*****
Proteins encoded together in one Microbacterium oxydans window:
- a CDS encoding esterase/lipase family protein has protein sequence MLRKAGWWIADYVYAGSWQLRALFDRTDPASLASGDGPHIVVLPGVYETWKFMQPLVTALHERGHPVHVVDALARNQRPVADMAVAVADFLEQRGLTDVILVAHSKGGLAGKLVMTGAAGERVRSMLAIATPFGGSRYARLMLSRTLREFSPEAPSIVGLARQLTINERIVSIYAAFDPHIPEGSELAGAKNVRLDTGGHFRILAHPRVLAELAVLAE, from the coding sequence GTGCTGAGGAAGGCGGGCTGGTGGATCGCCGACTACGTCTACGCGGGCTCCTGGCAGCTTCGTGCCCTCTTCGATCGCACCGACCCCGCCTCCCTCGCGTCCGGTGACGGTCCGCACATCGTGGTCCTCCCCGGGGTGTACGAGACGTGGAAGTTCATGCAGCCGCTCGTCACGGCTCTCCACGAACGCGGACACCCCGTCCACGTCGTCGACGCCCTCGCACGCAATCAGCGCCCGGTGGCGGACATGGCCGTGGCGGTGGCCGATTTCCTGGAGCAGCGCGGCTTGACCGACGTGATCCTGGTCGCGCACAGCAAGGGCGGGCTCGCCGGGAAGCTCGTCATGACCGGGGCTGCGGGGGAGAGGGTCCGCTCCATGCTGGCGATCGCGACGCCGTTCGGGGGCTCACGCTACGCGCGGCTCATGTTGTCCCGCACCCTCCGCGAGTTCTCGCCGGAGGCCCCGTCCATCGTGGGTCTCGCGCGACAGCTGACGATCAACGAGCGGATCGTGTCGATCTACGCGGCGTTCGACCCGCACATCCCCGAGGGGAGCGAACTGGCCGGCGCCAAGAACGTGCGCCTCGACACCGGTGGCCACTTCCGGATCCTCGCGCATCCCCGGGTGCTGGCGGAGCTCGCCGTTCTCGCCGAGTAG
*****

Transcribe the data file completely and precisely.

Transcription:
Proteins encoded together in one Microbacterium oxydans window:
- a CDS encoding esterase/lipase family protein has protein sequence MLRKAGWWIADYVYAGSWQLRALFDRTDPASLASGDGPHIVVLPGVYETWKFMQPLVTALHERGHPVHVVDALARNQRPVADMAVAVADFLEQRGLTDVILVAHSKGGLAGKLVMTGAAGERVRSMLAIATPFGGSRYARLMLSRTLREFSPEAPSIVGLARQLTINERIVSIYAAFDPHIPEGSELAGAKNVRLDTGGHFRILAHPRVLAELAVLAE, from the coding sequence GTGCTGAGGAAGGCGGGCTGGTGGATCGCCGACTACGTCTACGCGGGCTCCTGGCAGCTTCGTGCCCTCTTCGATCGCACCGACCCCGCCTCCCTCGCGTCCGGTGACGGTCCGCACATCGTGGTCCTCCCCGGGGTGTACGAGACGTGGAAGTTCATGCAGCCGCTCGTCACGGCTCTCCACGAACGCGGACACCCCGTCCACGTCGTCGACGCCCTCGCACGCAATCAGCGCCCGGTGGCGGACATGGCCGTGGCGGTGGCCGATTTCCTGGAGCAGCGCGGCTTGACCGACGTGATCCTGGTCGCGCACAGCAAGGGCGGGCTCGCCGGGAAGCTCGTCATGACCGGGGCTGCGGGGGAGAGGGTCCGCTCCATGCTGGCGATCGCGACGCCGTTCGGGGGCTCACGCTACGCGCGGCTCATGTTGTCCCGCACCCTCCGCGAGTTCTCGCCGGAGGCCCCGTCCATCGTGGGTCTCGCGCGACAGCTGACGATCAACGAGCGGATCGTGTCGATCTACGCGGCGTTCGACCCGCACATCCCCGAGGGGAGCGAACTGGCCGGCGCCAAGAACGTGCGCCTCGACACCGGTGGCCACTTCCGGATCCTCGCGCATCCCCGGGTGCTGGCGGAGCTCGCCGTTCTCGCCGAGTAG